Sep. 23, 2008
Kang Teaches Topics He Learned in Obama's Classroom
As Emory Law associate professor Michael Kang teaches his course this fall election law, he can't help reflecting on the influence of a similar class he took as a student at the University of Chicago Law School—taught by Barack Obama.
Kang was one of a dozen students in the fall of 1998 enrolled in Obama's course titled "Constitutional Law: Equal Protection and Due Process."
Then a third-year student, Kang echoes the opinions of former students quoted in a recent New York Times Magazine story on Obama in the classroom:
"He had a lot of discussion, was very objective and even-handed. He tried to get the class to think about things in different ways," Kang recalls. "He definitely made us approach every issue from multiple angles, no matter how instinctive our initial response. He wanted us to think from different perspectives, to think critically."
Obama, then a state senator in Illinois, usually met with law classes first thing in the morning or late in the afternoon to accommodate his legislative schedule in the state capital of Springfield.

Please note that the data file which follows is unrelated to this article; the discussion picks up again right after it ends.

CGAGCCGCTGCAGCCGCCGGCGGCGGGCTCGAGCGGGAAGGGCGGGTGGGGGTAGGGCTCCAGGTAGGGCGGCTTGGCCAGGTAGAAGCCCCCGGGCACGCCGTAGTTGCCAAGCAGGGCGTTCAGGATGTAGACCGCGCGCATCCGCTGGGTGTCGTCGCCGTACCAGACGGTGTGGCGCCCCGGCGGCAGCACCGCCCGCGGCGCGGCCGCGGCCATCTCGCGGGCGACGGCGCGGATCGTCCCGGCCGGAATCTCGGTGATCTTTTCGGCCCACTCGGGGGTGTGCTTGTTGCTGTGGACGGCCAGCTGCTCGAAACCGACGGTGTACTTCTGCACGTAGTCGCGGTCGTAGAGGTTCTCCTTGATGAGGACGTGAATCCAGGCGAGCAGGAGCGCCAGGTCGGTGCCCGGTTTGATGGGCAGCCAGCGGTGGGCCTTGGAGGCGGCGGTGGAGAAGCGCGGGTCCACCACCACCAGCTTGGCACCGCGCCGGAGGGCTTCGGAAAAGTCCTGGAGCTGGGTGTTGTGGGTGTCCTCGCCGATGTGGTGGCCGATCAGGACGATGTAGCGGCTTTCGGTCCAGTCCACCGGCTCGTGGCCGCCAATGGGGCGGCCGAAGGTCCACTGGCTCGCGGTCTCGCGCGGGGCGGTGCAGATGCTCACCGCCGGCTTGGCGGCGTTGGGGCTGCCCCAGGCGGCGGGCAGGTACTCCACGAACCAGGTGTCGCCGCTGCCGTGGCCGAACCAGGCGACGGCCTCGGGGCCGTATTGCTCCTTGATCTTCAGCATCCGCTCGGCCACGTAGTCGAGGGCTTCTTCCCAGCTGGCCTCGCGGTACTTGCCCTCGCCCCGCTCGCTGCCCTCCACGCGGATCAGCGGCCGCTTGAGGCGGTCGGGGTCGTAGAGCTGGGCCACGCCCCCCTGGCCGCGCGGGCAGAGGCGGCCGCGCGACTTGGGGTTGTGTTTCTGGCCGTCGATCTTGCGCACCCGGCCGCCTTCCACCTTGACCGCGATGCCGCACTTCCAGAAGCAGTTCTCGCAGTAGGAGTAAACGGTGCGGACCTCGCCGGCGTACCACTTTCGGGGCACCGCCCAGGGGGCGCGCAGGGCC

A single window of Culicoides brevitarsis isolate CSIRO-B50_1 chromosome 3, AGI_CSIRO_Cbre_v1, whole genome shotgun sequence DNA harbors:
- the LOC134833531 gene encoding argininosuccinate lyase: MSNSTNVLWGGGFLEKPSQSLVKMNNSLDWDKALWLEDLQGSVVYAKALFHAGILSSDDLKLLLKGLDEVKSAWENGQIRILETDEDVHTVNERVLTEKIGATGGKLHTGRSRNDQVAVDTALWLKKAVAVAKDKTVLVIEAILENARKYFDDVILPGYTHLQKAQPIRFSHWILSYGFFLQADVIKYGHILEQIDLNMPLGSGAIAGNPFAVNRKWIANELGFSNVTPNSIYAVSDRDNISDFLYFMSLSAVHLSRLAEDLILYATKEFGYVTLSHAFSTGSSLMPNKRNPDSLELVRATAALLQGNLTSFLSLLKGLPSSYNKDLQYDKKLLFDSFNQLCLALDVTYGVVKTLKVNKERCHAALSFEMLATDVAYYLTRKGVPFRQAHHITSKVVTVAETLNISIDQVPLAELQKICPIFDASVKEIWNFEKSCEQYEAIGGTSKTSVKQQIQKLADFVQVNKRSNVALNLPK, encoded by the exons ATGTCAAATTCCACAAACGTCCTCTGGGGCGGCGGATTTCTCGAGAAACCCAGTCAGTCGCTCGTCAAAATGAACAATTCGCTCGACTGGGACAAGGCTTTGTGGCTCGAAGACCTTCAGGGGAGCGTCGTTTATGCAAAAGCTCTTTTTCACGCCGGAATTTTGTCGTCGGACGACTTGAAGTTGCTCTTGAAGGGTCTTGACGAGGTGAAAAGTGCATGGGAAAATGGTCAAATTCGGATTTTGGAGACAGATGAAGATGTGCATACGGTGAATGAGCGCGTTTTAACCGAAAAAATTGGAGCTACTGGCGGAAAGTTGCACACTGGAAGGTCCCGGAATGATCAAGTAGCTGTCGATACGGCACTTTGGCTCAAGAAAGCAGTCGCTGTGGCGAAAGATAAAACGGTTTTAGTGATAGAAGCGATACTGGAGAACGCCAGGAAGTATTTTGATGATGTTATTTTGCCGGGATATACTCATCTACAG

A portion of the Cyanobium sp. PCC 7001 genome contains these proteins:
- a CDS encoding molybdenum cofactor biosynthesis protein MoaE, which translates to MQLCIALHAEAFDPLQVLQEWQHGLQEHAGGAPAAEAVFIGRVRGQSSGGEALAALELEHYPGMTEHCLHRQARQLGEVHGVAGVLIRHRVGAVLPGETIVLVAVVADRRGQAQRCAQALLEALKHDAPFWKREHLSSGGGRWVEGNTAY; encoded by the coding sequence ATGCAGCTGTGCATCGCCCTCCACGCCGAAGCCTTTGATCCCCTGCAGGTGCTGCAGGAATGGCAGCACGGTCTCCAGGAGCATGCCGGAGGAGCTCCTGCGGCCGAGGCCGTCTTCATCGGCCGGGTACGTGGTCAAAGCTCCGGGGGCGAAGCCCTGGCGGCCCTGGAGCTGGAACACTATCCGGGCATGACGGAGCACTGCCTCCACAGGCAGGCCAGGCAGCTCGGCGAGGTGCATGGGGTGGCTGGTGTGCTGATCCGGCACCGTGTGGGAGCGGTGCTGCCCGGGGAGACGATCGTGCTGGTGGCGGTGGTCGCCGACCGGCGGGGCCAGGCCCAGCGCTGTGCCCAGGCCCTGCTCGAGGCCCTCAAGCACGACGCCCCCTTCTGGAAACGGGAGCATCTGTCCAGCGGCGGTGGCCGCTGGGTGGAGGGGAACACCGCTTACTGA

"He was known as a good teacher, very fair; everyone in the class liked him," says Kang. "He was well-prepared, for someone who didn't spend all his time in academe; he ran his class well."
The subject matter Kang encountered in Obama's class is now a central part of the law professor's own research and teaching.
"I think I try to teach my class in a way that's pretty similar to his," says Kang. "I try to take sensitive partisan issues and present them objectively and evenly, to the degree that you can, and let students figure out the critical issues and value choices for themselves, not make those choices for them."
Kang's one regret? Every year the law school had a fundraising auction in which professors sometimes offered dinners or extra time with students as prizes. Kang regrets he did not bid for a day accompanying Obama during the legislative session. "That would have been a story to tell my grandkids," he says.
Kang’s research focuses on voting rights, race, redistricting, campaign finance and direct democracy.